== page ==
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Marriage and Money: Six Mistakes to Avoid

April 8, 2021
Written By: Michael Collins
When it comes to marriage, you want to do things right. The same thing with finances. Money doesn’t have to be a difficult topic. Here are six money mistakes you and your spouse can avoid:
Set goals. He is a spender; she is a saver. Or, he has an ever-expanding list of toys he would like to add to his collection, and she spends most of her time thinking about growing the family’s emergency fund and how she can max out their 401(k) contributions. Does that sound familiar? It is too late to have “the talk” after you have put a big purchase on your credit card. So, sit down and have a money date. Talk about your goals and write them down. Without goals, you will not know where you are headed. Share your feelings and (this is important) actively listen to the other’s viewpoint. Compromise may be needed but agreeing on common goals will allow you to move forward in a unified fashion. When you have completed this task, I am confident you will feel an enormous sense of satisfaction.
All for one and one for all. Marriage is about unity, but not the absorption of oneself into the collective whole. Our interests will not be perfectly aligned. The same can be said about handling our finances. A joint checking account and joint credit card are perfect for joint expenses, but separate accounts for separate interests are a good idea too. When you set your goals, establish boundaries regarding spending and saving patterns.
Money secrets are a no-no. It is OK not to disclose the secret handshake you learned from your college fraternity or sorority. It is not OK to keep money secrets hidden from your spouse or partner. Major secrets may be a symptom of bigger problems that can threaten the stability of your relationship. Do not destroy trust that can take years to rebuild.
Who handles the monthly bills?  It is a good idea to put as much as possible on autopay. It is not a set and forget. But you do not want to get caught flat-footed with overdue bills or late charges that may slip through the cracks and ding your credit report. Therefore, who takes care of the bills? It may make sense for one person to be in charge so there is no confusion, and regular payments are not missed. But checking in monthly or bi-monthly is a good way to keep both individuals on the same page. Check-ins also allow you to make any adjustments, as a couple, to your goals.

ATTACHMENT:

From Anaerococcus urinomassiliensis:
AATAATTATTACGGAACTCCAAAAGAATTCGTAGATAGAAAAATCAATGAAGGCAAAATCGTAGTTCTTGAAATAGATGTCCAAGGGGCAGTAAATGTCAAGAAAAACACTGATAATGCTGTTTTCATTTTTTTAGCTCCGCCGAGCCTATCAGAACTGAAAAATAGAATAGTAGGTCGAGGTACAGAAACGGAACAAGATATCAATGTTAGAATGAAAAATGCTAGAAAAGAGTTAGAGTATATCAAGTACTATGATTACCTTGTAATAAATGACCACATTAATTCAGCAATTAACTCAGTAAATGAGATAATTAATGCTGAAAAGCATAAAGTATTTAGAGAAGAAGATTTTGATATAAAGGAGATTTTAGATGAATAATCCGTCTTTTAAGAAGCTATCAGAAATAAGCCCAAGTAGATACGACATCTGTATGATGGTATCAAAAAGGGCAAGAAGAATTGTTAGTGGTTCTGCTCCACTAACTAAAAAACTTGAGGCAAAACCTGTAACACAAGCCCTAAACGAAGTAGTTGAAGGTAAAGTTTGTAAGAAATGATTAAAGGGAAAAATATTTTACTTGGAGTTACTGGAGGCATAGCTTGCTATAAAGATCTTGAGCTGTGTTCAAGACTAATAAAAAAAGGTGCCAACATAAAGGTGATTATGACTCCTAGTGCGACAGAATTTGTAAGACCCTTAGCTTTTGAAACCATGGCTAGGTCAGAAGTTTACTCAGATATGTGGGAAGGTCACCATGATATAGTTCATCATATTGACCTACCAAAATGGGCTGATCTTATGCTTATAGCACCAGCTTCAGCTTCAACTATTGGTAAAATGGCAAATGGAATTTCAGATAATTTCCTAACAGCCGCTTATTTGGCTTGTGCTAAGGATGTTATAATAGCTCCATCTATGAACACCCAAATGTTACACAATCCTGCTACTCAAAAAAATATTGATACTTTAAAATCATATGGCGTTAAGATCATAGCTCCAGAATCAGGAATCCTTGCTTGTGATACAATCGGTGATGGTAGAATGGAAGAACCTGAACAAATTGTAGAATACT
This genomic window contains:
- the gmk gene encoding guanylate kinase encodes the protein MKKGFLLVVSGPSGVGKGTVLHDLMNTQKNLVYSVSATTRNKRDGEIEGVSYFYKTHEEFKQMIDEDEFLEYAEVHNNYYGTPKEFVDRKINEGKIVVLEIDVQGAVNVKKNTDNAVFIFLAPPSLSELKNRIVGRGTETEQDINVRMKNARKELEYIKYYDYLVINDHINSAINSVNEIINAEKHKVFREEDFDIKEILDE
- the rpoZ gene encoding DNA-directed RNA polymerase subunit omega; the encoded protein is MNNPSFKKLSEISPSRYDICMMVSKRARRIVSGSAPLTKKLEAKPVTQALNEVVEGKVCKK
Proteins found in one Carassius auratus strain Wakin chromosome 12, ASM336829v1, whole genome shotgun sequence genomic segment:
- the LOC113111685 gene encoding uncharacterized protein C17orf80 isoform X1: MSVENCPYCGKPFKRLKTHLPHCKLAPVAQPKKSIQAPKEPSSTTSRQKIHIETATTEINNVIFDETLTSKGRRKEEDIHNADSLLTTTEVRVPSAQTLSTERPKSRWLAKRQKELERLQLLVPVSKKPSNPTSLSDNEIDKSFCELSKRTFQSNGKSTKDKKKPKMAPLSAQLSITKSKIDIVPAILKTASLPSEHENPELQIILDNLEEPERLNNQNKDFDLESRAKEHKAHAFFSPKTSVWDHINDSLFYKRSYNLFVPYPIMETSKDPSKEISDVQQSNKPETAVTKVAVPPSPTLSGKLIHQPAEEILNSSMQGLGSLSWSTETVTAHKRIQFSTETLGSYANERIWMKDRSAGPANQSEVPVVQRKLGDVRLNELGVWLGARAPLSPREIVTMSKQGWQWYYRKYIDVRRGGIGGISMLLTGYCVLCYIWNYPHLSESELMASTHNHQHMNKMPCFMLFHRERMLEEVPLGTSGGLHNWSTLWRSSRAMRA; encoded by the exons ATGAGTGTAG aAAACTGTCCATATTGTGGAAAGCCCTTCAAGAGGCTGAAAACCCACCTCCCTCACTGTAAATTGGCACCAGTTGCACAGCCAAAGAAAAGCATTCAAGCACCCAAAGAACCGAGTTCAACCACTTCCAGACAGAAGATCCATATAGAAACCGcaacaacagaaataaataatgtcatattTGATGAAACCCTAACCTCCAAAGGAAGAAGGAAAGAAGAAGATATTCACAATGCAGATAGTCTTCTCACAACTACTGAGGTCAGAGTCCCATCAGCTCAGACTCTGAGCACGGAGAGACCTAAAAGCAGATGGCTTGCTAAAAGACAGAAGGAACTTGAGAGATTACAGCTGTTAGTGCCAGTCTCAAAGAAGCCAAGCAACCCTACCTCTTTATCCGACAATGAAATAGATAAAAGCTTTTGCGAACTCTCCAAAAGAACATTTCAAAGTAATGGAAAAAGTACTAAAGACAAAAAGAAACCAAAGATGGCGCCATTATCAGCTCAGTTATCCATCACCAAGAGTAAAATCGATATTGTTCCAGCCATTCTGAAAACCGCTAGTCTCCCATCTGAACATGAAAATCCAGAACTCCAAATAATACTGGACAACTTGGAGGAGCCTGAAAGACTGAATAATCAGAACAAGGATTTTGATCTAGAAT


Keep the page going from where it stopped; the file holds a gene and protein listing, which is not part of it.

It is the age-old but unanswerable question. Should we go in the direction of retirement savings or college savings? Having children means putting your kids before yourself more times than you will ever be able to count.  But when it comes to saving for retirement or college for your kids, put yourself at the front of the line. Pensions are disappearing and Social Security is not enough. You must consider your retirement needs first. There are exceptions, and we can look at ways to fund both goals. But do your best to maximize retirement savings. At a minimum, capture the full amount of your company’s match. Keep this in mind: If you do not fund your retirement, who will? The burden could fall on your kids.
Stash away cash for an emergency. Did you know that just 39% of Americans have $1,000 to handle an emergency? The rest would have to use a credit card or borrow to cover an unexpected need. You may have ample reserves, but sadly, that is not the case for all Americans. If you received a stimulus check and you do not have an emergency fund, please save it.
Money is a difficult topic. I truly understand that. Treat each other with respect and actively listen when you set goals. Goals provide you with a roadmap, and they can reinforce the bond you have towards each other. If you are not sure how to get started, please reach out to us. We are here to help and get you pointed in the right direction. There is one more thing I should mention. Procrastination is the enemy. Get started today.
Michael Collins

Michael Collins

Senior Wealth Advisor

Senior Wealth Advisor Michael Collins is passionate about developing and refining a process that helps his clients grow, protect, and distribute their wealth in a risk and tax-efficient manner. Michael joined TCG with over 30 years of experience in financial planning.
Michael is a proud husband and father to two young men, Marcus and Mitchell. On sunny days he and his wife Becki can be found socializing and playing a round of golf on the green. The two spend time outside playing frisbee with their 2 dogs, a Rottweiler named Sasha and a Bullador named Sadie.
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